How do we work with Science-Based Targets?

The remaining question and challenge concerns how science-based targets can be applied. The Science-Based Targets initiative (SBTI) provides a manual covering this and an overview of the different methodologies that can be used to align GHG emission reduction efforts to science-based targets. According to the SBTI, a 3 stage process should be followed to integrate SBTs into practice.

  1. Getting started
    1. Make the business case
    2. Understand the methods
  2. Setting the Science-Based Target
    1. Choose a SBT method
    2. Determine the target
  3. Announcing and implementing
    1. Gain internal buy-in
    2. Report and communicate
    3. Implement

Organizations should create a business case to enable them to understand the relevance and impact for their own business. This also helps create an understanding about their needs and so identify a SBT method that best suits their organization. Having identified a method, such as (a) the Context-based Carbon Metric (CSO), which allows for multiple scenarios covering different regions, target years or industries, or (b) the 3% Solution, focusing on reducing energy-related corporate emissions by 3.2% by 2020, the target can be set accordingly.

Of course the process does not end after having determined the SBT. Crucial steps for a successful integration include getting commitment from internal stakeholders and decision makers, reporting and communicating the target, and implementing initiatives in order to make the target achievement possible.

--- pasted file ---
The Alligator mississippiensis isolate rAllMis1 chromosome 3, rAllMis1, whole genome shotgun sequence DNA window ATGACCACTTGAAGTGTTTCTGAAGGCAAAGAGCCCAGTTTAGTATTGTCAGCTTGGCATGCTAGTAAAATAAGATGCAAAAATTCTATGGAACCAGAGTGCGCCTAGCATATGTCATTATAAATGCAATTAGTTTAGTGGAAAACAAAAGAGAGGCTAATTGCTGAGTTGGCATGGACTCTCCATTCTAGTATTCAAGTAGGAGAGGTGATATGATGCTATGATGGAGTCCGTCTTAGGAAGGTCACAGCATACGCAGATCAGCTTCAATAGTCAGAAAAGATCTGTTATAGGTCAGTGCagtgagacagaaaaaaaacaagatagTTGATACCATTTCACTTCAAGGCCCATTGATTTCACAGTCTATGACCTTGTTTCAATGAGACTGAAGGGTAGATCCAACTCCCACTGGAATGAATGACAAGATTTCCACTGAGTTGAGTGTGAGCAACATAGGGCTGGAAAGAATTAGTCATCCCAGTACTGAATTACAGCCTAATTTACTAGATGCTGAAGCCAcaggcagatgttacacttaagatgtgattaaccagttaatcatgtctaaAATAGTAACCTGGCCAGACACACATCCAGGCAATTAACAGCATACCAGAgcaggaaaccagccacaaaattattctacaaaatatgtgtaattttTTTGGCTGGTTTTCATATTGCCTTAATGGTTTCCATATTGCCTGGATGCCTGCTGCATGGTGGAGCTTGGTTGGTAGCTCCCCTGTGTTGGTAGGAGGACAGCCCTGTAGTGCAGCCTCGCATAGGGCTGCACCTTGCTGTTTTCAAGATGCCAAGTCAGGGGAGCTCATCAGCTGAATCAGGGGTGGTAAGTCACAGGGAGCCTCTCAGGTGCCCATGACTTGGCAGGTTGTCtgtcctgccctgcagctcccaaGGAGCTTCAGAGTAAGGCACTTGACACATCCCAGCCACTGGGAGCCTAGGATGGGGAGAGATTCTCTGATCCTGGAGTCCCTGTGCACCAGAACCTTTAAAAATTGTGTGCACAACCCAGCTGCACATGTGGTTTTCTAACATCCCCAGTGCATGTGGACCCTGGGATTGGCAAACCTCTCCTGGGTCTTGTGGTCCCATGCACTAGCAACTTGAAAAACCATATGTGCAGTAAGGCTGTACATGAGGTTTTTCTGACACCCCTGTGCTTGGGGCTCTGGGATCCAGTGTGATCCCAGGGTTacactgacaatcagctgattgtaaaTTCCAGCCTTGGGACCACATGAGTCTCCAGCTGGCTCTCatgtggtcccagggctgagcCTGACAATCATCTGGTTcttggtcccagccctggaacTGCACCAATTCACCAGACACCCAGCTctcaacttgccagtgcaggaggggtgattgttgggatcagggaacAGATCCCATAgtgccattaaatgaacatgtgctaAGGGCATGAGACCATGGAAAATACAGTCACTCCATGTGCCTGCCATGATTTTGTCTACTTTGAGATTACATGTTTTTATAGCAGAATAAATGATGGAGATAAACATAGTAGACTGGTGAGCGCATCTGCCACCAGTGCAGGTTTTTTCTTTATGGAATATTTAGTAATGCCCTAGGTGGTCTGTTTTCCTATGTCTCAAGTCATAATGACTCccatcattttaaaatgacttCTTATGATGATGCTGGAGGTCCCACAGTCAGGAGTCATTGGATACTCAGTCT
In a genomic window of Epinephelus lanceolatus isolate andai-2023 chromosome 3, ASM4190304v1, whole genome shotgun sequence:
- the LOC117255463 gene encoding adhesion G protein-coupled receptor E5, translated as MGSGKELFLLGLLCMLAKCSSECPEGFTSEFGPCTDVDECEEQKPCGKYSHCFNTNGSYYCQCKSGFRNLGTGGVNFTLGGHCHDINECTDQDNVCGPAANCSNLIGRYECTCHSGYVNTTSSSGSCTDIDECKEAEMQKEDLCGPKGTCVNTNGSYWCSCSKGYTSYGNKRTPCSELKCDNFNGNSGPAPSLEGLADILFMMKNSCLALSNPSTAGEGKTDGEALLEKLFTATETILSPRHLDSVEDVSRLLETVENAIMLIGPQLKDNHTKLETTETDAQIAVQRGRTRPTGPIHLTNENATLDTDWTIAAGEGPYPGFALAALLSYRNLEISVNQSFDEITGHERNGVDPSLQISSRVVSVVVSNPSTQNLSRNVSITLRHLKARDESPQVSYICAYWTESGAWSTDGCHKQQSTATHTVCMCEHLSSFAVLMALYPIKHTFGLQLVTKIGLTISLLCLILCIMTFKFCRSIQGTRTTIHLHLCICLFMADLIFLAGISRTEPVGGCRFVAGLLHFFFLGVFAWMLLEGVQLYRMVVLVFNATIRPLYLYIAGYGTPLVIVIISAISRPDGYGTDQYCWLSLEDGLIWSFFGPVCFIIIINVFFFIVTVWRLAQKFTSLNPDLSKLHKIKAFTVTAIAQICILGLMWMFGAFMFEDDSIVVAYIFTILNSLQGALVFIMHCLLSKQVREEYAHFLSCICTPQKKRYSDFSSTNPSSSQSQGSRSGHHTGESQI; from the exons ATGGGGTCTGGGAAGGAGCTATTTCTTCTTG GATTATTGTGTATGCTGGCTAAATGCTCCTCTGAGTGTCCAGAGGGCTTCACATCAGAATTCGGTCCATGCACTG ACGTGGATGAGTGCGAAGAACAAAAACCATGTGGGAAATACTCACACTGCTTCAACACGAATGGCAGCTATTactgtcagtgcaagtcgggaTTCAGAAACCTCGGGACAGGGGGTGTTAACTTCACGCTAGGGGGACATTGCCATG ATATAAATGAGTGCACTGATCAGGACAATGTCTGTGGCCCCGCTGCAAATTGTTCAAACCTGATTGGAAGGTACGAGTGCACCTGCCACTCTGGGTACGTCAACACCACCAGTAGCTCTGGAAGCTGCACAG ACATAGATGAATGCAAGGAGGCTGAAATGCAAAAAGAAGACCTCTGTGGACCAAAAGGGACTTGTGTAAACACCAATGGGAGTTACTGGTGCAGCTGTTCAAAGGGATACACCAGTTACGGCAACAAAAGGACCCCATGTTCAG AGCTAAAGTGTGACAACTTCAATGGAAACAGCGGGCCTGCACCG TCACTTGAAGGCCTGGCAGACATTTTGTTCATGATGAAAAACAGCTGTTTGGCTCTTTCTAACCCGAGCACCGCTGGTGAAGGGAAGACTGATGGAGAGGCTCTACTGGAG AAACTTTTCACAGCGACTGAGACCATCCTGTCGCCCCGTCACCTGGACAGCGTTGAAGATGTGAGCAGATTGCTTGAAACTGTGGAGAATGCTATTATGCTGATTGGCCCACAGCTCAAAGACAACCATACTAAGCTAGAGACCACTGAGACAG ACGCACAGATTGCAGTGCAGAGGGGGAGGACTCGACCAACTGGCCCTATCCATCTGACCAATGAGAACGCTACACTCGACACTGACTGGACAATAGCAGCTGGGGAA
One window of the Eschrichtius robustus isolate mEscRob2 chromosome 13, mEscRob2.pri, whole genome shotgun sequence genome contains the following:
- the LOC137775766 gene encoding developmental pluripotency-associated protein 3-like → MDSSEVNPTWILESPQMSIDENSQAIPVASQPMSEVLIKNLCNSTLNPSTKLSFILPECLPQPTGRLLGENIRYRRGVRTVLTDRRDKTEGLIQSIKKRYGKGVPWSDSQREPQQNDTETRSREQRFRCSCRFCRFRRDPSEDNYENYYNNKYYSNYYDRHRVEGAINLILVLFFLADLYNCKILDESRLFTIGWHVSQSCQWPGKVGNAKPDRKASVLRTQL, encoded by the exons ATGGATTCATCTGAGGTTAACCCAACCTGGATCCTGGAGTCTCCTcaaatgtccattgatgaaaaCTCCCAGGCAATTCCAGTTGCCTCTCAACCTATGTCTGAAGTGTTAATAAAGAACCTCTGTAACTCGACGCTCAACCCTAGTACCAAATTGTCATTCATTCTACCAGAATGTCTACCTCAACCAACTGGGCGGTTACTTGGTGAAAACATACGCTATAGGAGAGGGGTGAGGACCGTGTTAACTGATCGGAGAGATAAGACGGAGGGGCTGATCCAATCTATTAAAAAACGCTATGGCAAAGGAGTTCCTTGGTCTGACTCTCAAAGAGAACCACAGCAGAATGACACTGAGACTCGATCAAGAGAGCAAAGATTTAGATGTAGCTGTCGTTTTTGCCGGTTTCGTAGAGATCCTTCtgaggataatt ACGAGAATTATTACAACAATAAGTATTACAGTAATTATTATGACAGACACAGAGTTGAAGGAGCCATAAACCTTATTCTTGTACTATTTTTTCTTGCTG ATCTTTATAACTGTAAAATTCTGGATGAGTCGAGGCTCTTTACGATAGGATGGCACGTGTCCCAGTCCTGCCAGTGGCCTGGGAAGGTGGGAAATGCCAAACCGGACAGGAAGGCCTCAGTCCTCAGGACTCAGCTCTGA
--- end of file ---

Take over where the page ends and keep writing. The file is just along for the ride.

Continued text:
So let’s see if can make this thing big! Let’s make our ambitions bigger and bolder and send a signal to policy-makers that companies really are willing to accept their responsibilities as regards saving the world. Right now is always a good time to get started and find out how SBTs can be integrated within your organization!

Nick de Ruiter is a partner at Sustainalize. He is a specialist in CSR strategy setting and performance monitoring.

Lena Hülsmann is a consultant at Sustainalize for the German speaking markets. She is a specialist in CSR target setting, benchmarking and reporting.

 

[1] Science-Based Targets Initiative (2015). SECTORAL DECARBONIZATION APPROACH (SDA): A method for setting corporate emission reduction targets in line with climate science. Retrieved from http://sciencebasedtargets.org/wp-content/uploads/2015/05/Sectoral-Decarbonization-Approach-Report.pdf

[1] Science-Based Targets Initiative (2015). SECTORAL DECARBONIZATION APPROACH (SDA): A method for setting corporate emission reduction targets in line with climate science. Retrieved from http://sciencebasedtargets.org/wp-content/uploads/2015/05/Sectoral-Decarbonization-Approach-Report.pdf

http://www.wri.org/our-work/project/science-based-targets-initiative